the serpent, who took him between two of its teeth. It was then the most beautiful of all the animals, and walked upon legs and feet.—Masudi: History, 22 (A.D.956).

The Serpent’s Punishment. The punishment of the serpent for tempting Eve was this: (I) Michael was commanded to cut off its legs; and (2) the serpent was doomed to feed on human excrements ever after.

Y llamô [Dios] a la serpiente, y a Michael, aquel que tiene la espada de Dios, y le dixo; A questa sierpe es acelerada, echala la primera del parayso, y cortale las piernas, y si quisiere caminar, arrastrara la vida por tierra. Y llamô à Satanas, el qual vino riendo, y dixole; Porque tu reprobo has enganado a aquestos, y los has hecho immundos? Yo quiero que toda immundiciasuya, y de todos sus hijos, en verdad de sus cuerpos entre por tu boca, porque en verdad ellos haran penitencia, y tu quedaras harto de immundicia.— Gospel of Barnabas.

Serpent dIsabit, an enormous monster, whose head rested on the top of the Pic du Midi de Bigorre, its body filled the whole valley of Luz, St. Sauveur, and Gèdres, and its tail was coiled in the hollow below the cirque of Gavarnie. It fed once in three months, and supplied itself by making a very strong inspiration of its breath, whereupon every living thing around was drawn into its maw. It was ultimately killed by making a huge bonfire, and waking it from its torpor, when it became enraged, and drawing a deep breath, drew the bonfire into its maw, and died in agony.—Rev. W. Webster: A Pyrenean Legend (1877).

Serpent Stone. In a carn on the Mound of Mourning was a serpent which had a stone on the tail, and “whoever held this stone in one hand would have in the other as much gold as heart could desire.”—The Mabinogion (“Peredur,” twelfth century). (See FORTUNATUS, p. 387.)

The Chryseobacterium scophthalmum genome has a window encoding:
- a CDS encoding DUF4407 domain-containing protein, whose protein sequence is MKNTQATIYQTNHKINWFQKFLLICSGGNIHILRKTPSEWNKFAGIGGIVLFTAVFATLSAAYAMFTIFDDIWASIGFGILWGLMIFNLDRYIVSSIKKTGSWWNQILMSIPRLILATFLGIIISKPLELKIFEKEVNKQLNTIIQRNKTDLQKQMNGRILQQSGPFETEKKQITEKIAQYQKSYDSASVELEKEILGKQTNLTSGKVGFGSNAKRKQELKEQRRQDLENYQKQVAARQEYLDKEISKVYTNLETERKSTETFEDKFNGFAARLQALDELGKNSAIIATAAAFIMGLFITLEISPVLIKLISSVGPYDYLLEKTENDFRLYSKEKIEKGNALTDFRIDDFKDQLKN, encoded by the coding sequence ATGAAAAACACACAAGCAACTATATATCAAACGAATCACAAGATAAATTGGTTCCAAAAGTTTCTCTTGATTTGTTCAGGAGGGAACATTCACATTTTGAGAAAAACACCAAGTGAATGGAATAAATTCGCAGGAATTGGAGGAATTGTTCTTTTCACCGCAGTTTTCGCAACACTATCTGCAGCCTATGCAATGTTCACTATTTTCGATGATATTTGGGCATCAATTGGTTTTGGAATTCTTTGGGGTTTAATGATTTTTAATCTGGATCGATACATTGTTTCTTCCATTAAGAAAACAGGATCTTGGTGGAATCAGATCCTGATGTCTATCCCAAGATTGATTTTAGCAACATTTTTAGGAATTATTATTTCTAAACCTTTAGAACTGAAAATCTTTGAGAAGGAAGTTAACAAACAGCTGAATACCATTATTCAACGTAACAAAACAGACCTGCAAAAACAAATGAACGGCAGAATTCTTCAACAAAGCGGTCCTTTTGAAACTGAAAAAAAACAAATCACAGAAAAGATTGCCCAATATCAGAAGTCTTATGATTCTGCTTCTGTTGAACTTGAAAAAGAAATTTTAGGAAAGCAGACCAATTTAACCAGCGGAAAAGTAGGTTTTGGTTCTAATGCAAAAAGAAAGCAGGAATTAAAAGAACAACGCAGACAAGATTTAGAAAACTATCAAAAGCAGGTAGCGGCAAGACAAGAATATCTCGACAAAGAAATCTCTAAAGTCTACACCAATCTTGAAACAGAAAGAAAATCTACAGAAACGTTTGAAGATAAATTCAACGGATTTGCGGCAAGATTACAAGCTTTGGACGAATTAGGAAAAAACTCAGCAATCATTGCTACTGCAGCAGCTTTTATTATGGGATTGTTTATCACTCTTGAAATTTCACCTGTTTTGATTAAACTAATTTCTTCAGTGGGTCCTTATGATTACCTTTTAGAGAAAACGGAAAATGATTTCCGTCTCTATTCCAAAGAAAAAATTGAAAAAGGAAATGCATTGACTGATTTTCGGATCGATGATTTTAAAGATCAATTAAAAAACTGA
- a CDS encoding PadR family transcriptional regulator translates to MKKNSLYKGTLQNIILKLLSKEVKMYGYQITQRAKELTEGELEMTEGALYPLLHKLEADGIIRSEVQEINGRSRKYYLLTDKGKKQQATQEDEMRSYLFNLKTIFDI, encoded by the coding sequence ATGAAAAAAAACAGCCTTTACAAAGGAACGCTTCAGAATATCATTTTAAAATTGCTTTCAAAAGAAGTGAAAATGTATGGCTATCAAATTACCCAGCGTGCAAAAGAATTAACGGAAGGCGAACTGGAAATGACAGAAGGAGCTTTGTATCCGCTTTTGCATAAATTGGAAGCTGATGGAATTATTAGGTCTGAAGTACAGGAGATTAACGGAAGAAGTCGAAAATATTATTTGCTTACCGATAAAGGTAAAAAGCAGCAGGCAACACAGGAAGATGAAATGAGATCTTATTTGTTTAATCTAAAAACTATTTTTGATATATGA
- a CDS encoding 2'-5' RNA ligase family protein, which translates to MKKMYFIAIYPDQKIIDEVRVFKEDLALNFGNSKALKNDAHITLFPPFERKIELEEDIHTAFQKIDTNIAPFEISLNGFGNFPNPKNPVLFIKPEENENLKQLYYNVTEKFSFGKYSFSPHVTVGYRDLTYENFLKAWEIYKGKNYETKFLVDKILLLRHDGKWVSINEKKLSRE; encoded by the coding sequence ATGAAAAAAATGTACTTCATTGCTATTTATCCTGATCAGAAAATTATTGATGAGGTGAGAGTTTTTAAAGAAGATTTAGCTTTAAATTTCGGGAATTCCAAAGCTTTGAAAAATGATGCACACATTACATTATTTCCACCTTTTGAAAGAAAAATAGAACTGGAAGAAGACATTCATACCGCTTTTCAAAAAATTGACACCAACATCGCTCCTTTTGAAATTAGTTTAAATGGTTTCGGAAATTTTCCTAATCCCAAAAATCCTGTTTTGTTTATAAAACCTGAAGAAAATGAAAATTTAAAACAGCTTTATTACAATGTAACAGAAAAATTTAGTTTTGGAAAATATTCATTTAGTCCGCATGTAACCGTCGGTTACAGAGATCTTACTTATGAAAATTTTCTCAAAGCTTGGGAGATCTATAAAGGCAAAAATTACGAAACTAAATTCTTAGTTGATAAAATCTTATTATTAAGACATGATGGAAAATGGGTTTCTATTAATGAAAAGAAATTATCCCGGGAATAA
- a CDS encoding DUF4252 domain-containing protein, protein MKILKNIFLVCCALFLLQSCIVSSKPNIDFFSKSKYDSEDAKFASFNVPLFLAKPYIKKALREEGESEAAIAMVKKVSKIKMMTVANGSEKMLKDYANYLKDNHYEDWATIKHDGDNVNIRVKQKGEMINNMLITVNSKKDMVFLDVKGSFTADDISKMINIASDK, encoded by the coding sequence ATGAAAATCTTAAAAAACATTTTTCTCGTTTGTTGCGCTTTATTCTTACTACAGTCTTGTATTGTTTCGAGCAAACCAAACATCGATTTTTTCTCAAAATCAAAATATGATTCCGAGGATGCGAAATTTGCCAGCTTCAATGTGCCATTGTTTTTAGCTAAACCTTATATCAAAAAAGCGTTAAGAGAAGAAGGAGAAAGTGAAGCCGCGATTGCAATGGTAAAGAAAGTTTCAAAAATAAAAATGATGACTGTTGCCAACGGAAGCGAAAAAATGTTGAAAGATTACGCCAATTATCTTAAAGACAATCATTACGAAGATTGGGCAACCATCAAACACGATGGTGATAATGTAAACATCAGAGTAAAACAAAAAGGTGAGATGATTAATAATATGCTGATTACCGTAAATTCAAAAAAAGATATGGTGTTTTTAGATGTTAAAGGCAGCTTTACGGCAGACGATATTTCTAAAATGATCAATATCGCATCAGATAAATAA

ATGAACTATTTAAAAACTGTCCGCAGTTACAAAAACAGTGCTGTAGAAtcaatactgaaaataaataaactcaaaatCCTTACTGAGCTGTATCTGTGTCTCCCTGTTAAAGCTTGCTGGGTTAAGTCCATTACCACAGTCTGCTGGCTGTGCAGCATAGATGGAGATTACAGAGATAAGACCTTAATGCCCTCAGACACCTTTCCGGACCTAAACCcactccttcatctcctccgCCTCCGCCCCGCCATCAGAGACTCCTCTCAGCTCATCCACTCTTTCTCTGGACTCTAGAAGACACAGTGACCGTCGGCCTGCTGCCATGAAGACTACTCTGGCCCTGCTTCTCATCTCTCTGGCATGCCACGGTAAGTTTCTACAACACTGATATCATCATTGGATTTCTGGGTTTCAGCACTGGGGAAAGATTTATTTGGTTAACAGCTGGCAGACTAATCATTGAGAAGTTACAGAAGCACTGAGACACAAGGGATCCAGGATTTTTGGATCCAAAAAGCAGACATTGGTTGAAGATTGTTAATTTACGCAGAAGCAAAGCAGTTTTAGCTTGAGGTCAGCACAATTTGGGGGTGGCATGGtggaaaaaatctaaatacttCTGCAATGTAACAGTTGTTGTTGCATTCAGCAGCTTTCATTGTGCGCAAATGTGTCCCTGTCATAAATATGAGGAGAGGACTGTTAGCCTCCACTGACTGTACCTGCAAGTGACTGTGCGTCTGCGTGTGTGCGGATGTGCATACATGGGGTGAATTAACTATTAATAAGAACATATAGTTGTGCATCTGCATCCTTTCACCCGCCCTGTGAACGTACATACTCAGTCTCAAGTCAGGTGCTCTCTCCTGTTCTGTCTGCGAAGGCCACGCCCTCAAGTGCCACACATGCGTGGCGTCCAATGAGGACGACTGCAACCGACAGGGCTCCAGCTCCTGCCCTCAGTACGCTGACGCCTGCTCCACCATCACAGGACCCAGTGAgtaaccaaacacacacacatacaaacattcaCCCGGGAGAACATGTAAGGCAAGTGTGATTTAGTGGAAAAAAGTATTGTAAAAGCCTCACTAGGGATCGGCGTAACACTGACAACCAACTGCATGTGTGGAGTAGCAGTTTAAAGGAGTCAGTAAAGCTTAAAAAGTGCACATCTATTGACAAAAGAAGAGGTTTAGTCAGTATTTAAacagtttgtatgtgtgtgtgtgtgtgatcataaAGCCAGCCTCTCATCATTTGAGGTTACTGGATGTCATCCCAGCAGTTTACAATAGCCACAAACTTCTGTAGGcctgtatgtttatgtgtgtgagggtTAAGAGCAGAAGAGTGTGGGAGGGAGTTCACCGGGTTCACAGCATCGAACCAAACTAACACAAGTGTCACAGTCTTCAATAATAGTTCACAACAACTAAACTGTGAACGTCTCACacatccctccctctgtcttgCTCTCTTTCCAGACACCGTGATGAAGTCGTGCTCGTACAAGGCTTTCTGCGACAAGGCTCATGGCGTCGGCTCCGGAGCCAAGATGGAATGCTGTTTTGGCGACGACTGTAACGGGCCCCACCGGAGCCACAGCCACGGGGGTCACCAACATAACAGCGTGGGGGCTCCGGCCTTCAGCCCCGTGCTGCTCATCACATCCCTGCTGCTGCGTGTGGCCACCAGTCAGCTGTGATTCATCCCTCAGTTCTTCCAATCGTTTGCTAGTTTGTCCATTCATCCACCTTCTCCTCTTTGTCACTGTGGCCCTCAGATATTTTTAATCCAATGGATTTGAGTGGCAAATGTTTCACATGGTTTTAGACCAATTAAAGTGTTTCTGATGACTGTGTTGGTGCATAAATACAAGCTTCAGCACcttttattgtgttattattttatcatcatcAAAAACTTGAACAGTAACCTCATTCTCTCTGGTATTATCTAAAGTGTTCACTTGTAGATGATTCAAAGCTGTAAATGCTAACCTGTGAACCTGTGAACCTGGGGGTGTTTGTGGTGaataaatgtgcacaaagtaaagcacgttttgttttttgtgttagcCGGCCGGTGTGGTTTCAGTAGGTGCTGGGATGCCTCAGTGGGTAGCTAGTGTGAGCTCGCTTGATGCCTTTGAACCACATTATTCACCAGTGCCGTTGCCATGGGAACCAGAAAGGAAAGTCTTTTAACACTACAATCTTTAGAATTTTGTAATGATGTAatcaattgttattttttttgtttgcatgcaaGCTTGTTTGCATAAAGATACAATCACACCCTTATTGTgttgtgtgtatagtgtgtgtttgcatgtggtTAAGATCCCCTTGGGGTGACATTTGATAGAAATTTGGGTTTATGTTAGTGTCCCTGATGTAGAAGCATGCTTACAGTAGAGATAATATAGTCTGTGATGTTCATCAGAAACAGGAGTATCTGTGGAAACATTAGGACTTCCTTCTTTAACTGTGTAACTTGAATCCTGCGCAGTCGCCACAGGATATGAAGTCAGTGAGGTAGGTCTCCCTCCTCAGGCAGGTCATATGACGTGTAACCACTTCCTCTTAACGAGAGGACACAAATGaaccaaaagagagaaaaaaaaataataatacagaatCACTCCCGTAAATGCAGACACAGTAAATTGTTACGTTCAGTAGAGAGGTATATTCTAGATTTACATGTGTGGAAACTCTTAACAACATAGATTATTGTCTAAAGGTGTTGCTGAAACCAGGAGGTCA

Serpents of North Africa. (See PHARSALIA, p. 835.)

Served my God. WOLSEY said, in his fall (1530), “Had I but served my God with half the zeal I served my king. He would not in mine age have left me naked to mine enemies.”—Shakespeare—: Henry VIII. act iii. sc. 2(1601).

SAMRAH, when he was deposed from the government of Basorah by the caliph Moawiyah, said, “If I had served God so well as I have served the caliph, He would never have condemned me to all eternity” (seventh century).

ANTONIO PEREZ, the favourite of Philip II. of Spain, said (1611), “Mon zele etoit si grand vers ces benignes puissances [i.e.Turin] qui si j’en eusse eu autant pour Dieu, je ne doubte point qu’il ne m’eut deja recompense de son paradis.”

The earl of GOWRIE, when in 1584 he was led to execution, said,“If I had served God as faithfully as I have done the king [James VI.], I should not have come to this end.”—Spotswood: History of the Church of Scotland, pp. 332, 333 (1653).

Service Tree. A wand of the service tree has the power of renewing the virulence of an exhausted poison. —Comtesse of d’Aulnoy: Fairy Tales (“Florina,” (1682).

Sesame (3syl.), the talismanic word which would open or shut the door leading into the cave of the forty thieves. In order to open it, the words to be uttered were, “Open, Sesamê!” and in order to close it, “Shut, Sesamê!” Sesamê is as plant which yields an oily grain, and hence, when Cassim forgot the word, he substituted barley, but without effect.

Mrs. Habberfield, coming to a small iron grating, exchanged some words with my companions, which produced as much effect as the “Open, Sesamê!” of nursery renown.—Lord W.P.Lennox: Celebrities, etc., i.53.

  By PanEris using Melati.

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